Monday, August 20, 2007

Cyber-Vigilantes Shine Spotlight on Blogging Pedophile

Seattle resident and self-described pedophile Jack McClellan caused outrage over a Web site he created for the purpose of directing men to places to meet children and displaying photos of young boys and girls on the site. While many may view McClellan's material as offensive, authorities maintain that he has not broken the law. Several cyber-vigilantes are creating Web sites to combat McClellan's efforts.

Ron Tebo was watching Fox News Channel recently when he saw an interview with Jack McClellan, a self-described pedophile from the Seattle area.

McClellan was defending his Web site that guided other men to the best spots to meet young children and included photos he'd taken of boys and girls in public spaces.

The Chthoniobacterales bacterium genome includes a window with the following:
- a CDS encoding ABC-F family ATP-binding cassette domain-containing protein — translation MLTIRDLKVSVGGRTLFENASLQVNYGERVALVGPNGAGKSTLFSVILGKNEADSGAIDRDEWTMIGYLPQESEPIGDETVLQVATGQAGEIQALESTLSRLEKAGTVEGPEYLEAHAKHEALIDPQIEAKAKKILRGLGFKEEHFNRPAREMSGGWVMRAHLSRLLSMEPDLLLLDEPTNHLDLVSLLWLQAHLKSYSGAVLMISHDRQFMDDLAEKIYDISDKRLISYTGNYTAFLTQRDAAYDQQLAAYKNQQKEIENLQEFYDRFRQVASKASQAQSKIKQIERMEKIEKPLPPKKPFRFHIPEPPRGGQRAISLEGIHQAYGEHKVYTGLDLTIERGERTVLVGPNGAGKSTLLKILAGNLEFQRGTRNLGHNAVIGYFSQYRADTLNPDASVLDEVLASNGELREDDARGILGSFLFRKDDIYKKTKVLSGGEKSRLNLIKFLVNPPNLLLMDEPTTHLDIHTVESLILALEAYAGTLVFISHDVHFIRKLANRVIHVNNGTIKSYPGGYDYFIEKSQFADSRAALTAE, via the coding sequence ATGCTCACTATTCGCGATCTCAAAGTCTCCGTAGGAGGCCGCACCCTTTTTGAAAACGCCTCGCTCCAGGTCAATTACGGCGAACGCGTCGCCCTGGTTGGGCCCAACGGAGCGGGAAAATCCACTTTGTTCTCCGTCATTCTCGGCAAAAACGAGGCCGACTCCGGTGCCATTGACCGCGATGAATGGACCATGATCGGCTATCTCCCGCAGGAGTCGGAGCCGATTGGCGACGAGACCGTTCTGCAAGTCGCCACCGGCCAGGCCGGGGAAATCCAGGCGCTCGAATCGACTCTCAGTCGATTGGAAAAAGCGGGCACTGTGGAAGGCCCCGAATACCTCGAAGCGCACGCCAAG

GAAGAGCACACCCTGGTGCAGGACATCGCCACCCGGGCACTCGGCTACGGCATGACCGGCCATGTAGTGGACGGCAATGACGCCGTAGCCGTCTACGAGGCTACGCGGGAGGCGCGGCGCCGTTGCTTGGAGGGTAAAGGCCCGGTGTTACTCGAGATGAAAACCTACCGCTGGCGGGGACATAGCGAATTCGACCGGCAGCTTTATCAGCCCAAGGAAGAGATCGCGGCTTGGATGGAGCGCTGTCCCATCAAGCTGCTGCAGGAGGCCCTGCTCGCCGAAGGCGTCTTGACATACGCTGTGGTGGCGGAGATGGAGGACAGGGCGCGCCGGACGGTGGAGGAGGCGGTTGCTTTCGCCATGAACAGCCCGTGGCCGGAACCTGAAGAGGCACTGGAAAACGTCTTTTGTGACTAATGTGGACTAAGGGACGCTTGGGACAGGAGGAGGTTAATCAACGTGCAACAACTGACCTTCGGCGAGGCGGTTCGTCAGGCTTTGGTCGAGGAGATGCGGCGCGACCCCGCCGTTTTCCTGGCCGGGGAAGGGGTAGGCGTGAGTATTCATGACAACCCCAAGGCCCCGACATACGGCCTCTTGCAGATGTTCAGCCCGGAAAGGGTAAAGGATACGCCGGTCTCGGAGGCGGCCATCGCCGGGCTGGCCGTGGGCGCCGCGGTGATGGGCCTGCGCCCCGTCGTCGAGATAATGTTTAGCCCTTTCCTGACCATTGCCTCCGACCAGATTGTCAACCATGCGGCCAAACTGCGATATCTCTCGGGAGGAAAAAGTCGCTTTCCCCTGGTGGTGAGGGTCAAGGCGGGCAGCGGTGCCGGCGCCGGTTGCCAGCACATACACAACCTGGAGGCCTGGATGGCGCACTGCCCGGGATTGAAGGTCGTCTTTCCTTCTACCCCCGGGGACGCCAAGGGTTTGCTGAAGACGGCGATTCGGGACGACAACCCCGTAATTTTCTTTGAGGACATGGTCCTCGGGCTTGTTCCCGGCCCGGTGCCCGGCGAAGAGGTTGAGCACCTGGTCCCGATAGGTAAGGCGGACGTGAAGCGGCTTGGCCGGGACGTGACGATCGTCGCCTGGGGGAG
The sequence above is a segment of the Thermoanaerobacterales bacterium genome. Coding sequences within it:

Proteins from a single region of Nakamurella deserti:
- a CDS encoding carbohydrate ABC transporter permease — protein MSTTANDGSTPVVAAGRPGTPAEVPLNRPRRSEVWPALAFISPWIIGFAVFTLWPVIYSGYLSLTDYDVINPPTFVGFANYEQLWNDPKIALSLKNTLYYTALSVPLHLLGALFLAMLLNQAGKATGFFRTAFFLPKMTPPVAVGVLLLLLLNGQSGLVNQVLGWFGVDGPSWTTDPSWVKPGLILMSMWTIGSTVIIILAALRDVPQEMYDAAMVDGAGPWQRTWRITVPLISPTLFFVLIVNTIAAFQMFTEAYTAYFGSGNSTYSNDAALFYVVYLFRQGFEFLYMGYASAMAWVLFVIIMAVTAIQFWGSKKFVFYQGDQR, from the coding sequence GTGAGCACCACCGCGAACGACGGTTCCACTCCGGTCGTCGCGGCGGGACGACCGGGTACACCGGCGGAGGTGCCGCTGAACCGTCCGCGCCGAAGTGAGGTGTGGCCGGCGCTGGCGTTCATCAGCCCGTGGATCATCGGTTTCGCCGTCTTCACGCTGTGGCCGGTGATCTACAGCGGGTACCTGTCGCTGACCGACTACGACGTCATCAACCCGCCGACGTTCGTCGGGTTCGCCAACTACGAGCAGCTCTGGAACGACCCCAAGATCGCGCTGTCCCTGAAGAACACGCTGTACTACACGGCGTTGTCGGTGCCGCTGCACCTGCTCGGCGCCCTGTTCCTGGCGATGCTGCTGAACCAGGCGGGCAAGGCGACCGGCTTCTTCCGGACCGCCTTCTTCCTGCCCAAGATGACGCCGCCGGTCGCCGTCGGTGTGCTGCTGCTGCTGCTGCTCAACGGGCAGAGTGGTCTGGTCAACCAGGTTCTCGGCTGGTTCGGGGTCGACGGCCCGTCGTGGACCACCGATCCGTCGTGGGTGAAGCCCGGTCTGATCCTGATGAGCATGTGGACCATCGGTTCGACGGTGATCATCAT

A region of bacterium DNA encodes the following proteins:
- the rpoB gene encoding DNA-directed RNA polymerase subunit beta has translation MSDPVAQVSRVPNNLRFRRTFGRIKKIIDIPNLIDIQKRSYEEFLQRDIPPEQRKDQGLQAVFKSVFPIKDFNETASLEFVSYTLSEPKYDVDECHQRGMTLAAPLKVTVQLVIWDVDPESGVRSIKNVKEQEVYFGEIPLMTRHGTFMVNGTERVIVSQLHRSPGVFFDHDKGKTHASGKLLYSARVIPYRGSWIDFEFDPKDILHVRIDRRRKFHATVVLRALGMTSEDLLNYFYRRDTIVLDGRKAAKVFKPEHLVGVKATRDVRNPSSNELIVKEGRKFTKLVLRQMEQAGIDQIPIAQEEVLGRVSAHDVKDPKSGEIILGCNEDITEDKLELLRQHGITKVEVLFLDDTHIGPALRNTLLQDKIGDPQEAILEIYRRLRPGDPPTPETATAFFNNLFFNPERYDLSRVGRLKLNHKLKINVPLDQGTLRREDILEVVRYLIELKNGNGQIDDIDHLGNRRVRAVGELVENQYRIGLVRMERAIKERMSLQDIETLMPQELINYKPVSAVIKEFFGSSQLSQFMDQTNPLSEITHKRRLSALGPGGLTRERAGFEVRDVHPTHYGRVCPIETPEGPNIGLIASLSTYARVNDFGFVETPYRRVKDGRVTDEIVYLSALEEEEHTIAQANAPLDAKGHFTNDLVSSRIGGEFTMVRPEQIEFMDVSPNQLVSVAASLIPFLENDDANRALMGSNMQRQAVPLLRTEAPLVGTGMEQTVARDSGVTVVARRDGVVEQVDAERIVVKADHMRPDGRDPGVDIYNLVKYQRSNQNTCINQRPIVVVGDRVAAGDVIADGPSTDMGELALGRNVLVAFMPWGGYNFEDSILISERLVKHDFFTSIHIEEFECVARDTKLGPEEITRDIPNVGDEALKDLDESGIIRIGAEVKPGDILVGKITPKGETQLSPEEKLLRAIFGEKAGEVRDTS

"I was immediately disgusted over it, and I knew something constructive needed to be done about it," said Tebo, a West Seneca resident who works as a webmaster for the Professional Bartending Schools of America.

Grabbing National Attention

Tebo decided to try to stop McClellan by turning the Internet against him.

He set up his own Web site,, which calls McClellan "a ticking pedophilia time bomb," carries warnings aimed at parents, and urges readers to write whenever they spot McClellan.

Tebo's anti-McClellan site has gotten national media attention, including a live interview Monday on CBS' "The Early Show."

"Thank you for this site, and thank you and God bless you for trying to help the communities of the world look out for sick people like this," wrote one visitor from Apple Valley, Calif.

Cyber-Vigilantes Unite

Tebo has a personal reason for going after McClellan. He said he was abused by a neighbor when he was 6.